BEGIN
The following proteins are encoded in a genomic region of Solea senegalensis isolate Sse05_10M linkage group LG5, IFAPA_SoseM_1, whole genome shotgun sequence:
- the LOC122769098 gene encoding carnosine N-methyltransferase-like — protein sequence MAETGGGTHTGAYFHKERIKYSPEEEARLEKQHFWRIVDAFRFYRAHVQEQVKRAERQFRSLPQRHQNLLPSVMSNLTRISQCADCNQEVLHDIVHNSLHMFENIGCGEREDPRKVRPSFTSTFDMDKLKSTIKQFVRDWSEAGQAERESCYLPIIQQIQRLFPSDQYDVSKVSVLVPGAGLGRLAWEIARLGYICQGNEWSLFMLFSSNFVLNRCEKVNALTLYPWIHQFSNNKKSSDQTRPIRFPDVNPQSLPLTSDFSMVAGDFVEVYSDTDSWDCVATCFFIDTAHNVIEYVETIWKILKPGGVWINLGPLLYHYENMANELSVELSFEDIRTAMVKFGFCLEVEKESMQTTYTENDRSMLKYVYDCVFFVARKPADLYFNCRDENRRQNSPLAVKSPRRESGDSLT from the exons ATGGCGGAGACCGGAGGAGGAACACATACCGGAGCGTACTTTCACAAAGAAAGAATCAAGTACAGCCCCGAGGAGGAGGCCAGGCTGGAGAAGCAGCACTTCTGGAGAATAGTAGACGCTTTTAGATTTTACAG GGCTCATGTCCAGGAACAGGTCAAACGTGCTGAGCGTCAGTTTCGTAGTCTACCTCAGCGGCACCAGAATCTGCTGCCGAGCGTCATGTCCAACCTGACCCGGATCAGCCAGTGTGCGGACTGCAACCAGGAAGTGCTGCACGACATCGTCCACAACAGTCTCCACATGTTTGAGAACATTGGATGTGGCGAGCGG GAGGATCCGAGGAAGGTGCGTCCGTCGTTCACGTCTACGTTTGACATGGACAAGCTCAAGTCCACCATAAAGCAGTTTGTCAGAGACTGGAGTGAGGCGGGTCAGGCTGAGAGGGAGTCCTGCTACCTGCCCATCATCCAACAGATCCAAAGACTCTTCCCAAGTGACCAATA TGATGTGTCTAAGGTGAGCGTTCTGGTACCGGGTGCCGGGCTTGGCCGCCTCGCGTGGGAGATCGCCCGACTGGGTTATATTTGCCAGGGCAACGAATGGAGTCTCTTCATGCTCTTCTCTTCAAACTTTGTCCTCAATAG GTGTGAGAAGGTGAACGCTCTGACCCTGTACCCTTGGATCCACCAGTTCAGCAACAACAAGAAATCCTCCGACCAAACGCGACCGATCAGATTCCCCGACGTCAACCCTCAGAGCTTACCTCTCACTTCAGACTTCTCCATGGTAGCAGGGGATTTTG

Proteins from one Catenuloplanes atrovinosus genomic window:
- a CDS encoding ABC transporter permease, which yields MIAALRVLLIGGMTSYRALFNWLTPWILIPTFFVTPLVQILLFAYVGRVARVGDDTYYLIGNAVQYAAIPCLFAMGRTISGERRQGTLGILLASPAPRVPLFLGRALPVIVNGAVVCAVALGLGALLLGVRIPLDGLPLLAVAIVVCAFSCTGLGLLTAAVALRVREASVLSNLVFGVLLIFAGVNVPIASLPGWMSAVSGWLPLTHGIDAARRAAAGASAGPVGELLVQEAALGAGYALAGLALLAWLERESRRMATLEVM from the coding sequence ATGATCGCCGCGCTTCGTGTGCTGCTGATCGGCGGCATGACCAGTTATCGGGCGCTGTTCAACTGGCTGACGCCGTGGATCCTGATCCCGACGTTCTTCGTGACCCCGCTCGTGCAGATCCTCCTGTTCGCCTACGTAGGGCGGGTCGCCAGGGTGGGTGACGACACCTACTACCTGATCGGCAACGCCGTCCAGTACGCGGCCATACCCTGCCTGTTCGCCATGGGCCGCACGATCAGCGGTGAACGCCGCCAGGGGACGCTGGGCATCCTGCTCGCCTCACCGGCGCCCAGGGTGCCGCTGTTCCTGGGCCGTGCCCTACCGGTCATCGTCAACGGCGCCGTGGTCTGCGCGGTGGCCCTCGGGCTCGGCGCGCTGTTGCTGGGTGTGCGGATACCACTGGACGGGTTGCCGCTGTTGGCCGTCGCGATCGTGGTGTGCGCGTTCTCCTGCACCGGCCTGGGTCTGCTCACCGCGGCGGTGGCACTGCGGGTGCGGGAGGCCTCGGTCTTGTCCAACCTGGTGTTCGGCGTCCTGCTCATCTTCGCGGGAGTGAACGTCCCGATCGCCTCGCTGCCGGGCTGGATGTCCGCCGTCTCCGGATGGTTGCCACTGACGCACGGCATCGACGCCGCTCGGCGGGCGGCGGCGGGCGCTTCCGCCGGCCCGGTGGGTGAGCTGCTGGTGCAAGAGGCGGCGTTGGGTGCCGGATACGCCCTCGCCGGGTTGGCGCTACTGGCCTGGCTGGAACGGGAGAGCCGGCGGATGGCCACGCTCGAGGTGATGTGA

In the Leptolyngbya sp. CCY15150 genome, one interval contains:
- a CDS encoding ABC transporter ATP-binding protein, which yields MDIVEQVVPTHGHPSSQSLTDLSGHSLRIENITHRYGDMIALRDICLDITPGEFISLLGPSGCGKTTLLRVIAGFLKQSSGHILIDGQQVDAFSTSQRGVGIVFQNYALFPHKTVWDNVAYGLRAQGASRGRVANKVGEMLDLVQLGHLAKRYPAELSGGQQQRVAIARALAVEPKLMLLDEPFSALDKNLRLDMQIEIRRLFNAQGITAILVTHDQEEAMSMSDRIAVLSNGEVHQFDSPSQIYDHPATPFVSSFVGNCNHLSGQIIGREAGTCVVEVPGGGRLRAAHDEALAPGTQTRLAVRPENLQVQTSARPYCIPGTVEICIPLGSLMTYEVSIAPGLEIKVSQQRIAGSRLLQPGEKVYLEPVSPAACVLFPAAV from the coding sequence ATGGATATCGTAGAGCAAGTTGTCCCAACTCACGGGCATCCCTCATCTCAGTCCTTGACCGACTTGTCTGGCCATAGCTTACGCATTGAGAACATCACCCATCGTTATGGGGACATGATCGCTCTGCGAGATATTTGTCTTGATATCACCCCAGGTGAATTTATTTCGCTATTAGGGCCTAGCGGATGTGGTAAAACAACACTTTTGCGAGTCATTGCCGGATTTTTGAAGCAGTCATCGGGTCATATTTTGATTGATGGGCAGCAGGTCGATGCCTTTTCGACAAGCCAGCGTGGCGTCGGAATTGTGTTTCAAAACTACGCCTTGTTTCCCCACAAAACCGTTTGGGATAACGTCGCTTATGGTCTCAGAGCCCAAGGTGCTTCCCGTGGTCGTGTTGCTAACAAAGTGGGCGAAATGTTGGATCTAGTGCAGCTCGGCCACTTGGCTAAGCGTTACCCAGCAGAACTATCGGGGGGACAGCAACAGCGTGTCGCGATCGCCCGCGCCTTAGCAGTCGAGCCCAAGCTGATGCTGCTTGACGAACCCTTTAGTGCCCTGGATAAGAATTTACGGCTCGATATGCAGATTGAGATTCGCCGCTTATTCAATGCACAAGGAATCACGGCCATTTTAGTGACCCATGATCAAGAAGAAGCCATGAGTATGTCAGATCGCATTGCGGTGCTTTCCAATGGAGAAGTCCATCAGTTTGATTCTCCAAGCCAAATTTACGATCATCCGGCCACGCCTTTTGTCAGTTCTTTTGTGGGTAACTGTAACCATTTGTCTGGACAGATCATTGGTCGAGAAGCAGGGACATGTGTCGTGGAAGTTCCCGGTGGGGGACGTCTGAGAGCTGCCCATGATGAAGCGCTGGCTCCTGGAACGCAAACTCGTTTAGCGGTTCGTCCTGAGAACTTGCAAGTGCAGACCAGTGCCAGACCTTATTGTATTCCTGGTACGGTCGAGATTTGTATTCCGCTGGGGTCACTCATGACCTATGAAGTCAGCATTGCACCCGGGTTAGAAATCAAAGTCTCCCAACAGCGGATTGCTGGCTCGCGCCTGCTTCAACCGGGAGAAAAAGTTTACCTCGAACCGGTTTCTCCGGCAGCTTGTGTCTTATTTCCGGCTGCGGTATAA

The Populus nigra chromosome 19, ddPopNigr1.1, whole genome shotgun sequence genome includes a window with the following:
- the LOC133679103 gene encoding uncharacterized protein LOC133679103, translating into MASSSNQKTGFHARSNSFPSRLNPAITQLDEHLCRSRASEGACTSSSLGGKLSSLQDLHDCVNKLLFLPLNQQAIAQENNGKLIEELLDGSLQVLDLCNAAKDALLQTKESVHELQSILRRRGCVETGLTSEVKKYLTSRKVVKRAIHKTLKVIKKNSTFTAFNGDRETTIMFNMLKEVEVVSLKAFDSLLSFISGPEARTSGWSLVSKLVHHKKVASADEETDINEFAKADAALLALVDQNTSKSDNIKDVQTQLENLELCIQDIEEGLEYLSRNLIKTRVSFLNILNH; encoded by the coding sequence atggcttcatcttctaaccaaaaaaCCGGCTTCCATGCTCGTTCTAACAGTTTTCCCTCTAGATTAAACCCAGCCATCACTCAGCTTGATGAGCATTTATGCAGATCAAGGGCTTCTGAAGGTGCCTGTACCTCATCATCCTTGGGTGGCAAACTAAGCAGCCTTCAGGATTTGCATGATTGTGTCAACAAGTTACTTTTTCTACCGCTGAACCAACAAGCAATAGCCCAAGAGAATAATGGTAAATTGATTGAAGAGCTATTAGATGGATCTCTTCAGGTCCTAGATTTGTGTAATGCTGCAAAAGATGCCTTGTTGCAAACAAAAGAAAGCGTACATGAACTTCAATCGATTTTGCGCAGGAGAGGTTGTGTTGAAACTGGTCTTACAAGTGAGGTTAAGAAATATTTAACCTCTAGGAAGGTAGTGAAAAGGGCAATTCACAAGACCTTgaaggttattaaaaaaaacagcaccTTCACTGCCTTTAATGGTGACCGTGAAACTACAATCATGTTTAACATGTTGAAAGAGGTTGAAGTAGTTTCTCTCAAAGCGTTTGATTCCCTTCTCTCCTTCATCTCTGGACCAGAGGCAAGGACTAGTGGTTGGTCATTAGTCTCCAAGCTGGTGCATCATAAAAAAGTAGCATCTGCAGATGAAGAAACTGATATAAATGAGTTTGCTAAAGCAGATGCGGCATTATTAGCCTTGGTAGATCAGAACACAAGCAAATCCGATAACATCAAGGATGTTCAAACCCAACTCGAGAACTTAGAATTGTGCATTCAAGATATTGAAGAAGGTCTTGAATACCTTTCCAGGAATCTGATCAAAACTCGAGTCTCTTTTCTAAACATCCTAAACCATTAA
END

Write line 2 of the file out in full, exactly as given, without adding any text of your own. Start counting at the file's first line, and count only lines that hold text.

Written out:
- the LOC122769098 gene encoding carnosine N-methyltransferase-like — protein sequence MAETGGGTHTGAYFHKERIKYSPEEEARLEKQHFWRIVDAFRFYRAHVQEQVKRAERQFRSLPQRHQNLLPSVMSNLTRISQCADCNQEVLHDIVHNSLHMFENIGCGEREDPRKVRPSFTSTFDMDKLKSTIKQFVRDWSEAGQAERESCYLPIIQQIQRLFPSDQYDVSKVSVLVPGAGLGRLAWEIARLGYICQGNEWSLFMLFSSNFVLNRCEKVNALTLYPWIHQFSNNKKSSDQTRPIRFPDVNPQSLPLTSDFSMVAGDFVEVYSDTDSWDCVATCFFIDTAHNVIEYVETIWKILKPGGVWINLGPLLYHYENMANELSVELSFEDIRTAMVKFGFCLEVEKESMQTTYTENDRSMLKYVYDCVFFVARKPADLYFNCRDENRRQNSPLAVKSPRRESGDSLT from the exons ATGGCGGAGACCGGAGGAGGAACACATACCGGAGCGTACTTTCACAAAGAAAGAATCAAGTACAGCCCCGAGGAGGAGGCCAGGCTGGAGAAGCAGCACTTCTGGAGAATAGTAGACGCTTTTAGATTTTACAG GGCTCATGTCCAGGAACAGGTCAAACGTGCTGAGCGTCAGTTTCGTAGTCTACCTCAGCGGCACCAGAATCTGCTGCCGAGCGTCATGTCCAACCTGACCCGGATCAGCCAGTGTGCGGACTGCAACCAGGAAGTGCTGCACGACATCGTCCACAACAGTCTCCACATGTTTGAGAACATTGGATGTGGCGAGCGG GAGGATCCGAGGAAGGTGCGTCCGTCGTTCACGTCTACGTTTGACATGGACAAGCTCAAGTCCACCATAAAGCAGTTTGTCAGAGACTGGAGTGAGGCGGGTCAGGCTGAGAGGGAGTCCTGCTACCTGCCCATCATCCAACAGATCCAAAGACTCTTCCCAAGTGACCAATA TGATGTGTCTAAGGTGAGCGTTCTGGTACCGGGTGCCGGGCTTGGCCGCCTCGCGTGGGAGATCGCCCGACTGGGTTATATTTGCCAGGGCAACGAATGGAGTCTCTTCATGCTCTTCTCTTCAAACTTTGTCCTCAATAG GTGTGAGAAGGTGAACGCTCTGACCCTGTACCCTTGGATCCACCAGTTCAGCAACAACAAGAAATCCTCCGACCAAACGCGACCGATCAGATTCCCCGACGTCAACCCTCAGAGCTTACCTCTCACTTCAGACTTCTCCATGGTAGCAGGGGATTTTG